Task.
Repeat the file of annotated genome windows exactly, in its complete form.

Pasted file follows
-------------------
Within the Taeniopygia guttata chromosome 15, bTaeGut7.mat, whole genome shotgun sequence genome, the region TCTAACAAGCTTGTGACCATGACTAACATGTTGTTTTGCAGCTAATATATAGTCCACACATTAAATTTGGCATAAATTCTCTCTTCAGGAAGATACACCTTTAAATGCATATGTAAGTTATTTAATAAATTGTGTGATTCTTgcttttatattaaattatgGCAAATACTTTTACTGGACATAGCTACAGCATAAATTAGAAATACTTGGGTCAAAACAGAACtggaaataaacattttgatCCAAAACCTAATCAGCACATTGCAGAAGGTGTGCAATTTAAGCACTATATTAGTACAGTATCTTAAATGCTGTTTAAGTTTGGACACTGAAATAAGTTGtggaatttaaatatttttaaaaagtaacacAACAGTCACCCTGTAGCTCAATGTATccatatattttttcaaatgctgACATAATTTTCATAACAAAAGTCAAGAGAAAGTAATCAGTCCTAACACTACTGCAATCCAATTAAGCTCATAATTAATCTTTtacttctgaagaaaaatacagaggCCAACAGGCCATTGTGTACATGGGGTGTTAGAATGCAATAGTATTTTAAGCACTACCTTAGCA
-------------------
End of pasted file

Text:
Within the Taeniopygia guttata chromosome 15, bTaeGut7.mat, whole genome shotgun sequence genome, the region TCTAACAAGCTTGTGACCATGACTAACATGTTGTTTTGCAGCTAATATATAGTCCACACATTAAATTTGGCATAAATTCTCTCTTCAGGAAGATACACCTTTAAATGCATATGTAAGTTATTTAATAAATTGTGTGATTCTTgcttttatattaaattatgGCAAATACTTTTACTGGACATAGCTACAGCATAAATTAGAAATACTTGGGTCAAAACAGAACtggaaataaacattttgatCCAAAACCTAATCAGCACATTGCAGAAGGTGTGCAATTTAAGCACTATATTAGTACAGTATCTTAAATGCTGTTTAAGTTTGGACACTGAAATAAGTTGtggaatttaaatatttttaaaaagtaacacAACAGTCACCCTGTAGCTCAATGTATccatatattttttcaaatgctgACATAATTTTCATAACAAAAGTCAAGAGAAAGTAATCAGTCCTAACACTACTGCAATCCAATTAAGCTCATAATTAATCTTTtacttctgaagaaaaatacagaggCCAACAGGCCATTGTGTACATGGGGTGTTAGAATGCAATAGTATTTTAAGCACTACCTTAGCA